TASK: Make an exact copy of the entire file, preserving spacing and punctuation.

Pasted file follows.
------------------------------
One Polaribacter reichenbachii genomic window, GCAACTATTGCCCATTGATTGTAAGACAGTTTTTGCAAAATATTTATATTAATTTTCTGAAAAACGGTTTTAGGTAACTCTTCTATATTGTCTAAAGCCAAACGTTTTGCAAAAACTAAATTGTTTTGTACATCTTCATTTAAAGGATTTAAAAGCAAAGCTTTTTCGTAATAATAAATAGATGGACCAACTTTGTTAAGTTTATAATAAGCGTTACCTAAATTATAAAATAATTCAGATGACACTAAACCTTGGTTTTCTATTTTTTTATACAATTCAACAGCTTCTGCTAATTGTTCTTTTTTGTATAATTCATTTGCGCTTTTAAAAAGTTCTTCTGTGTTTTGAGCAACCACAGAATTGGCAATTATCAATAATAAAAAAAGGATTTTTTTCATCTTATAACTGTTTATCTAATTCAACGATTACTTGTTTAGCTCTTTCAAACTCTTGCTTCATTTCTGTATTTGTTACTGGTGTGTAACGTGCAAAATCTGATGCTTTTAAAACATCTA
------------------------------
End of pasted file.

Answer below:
One Polaribacter reichenbachii genomic window, GCAACTATTGCCCATTGATTGTAAGACAGTTTTTGCAAAATATTTATATTAATTTTCTGAAAAACGGTTTTAGGTAACTCTTCTATATTGTCTAAAGCCAAACGTTTTGCAAAAACTAAATTGTTTTGTACATCTTCATTTAAAGGATTTAAAAGCAAAGCTTTTTCGTAATAATAAATAGATGGACCAACTTTGTTAAGTTTATAATAAGCGTTACCTAAATTATAAAATAATTCAGATGACACTAAACCTTGGTTTTCTATTTTTTTATACAATTCAACAGCTTCTGCTAATTGTTCTTTTTTGTATAATTCATTTGCGCTTTTAAAAAGTTCTTCTGTGTTTTGAGCAACCACAGAATTGGCAATTATCAATAATAAAAAAAGGATTTTTTTCATCTTATAACTGTTTATCTAATTCAACGATTACTTGTTTAGCTCTTTCAAACTCTTGCTTCATTTCTGTATTTGTTACTGGTGTGTAACGTGCAAAATCTGATGCTTTTAAAACATCTA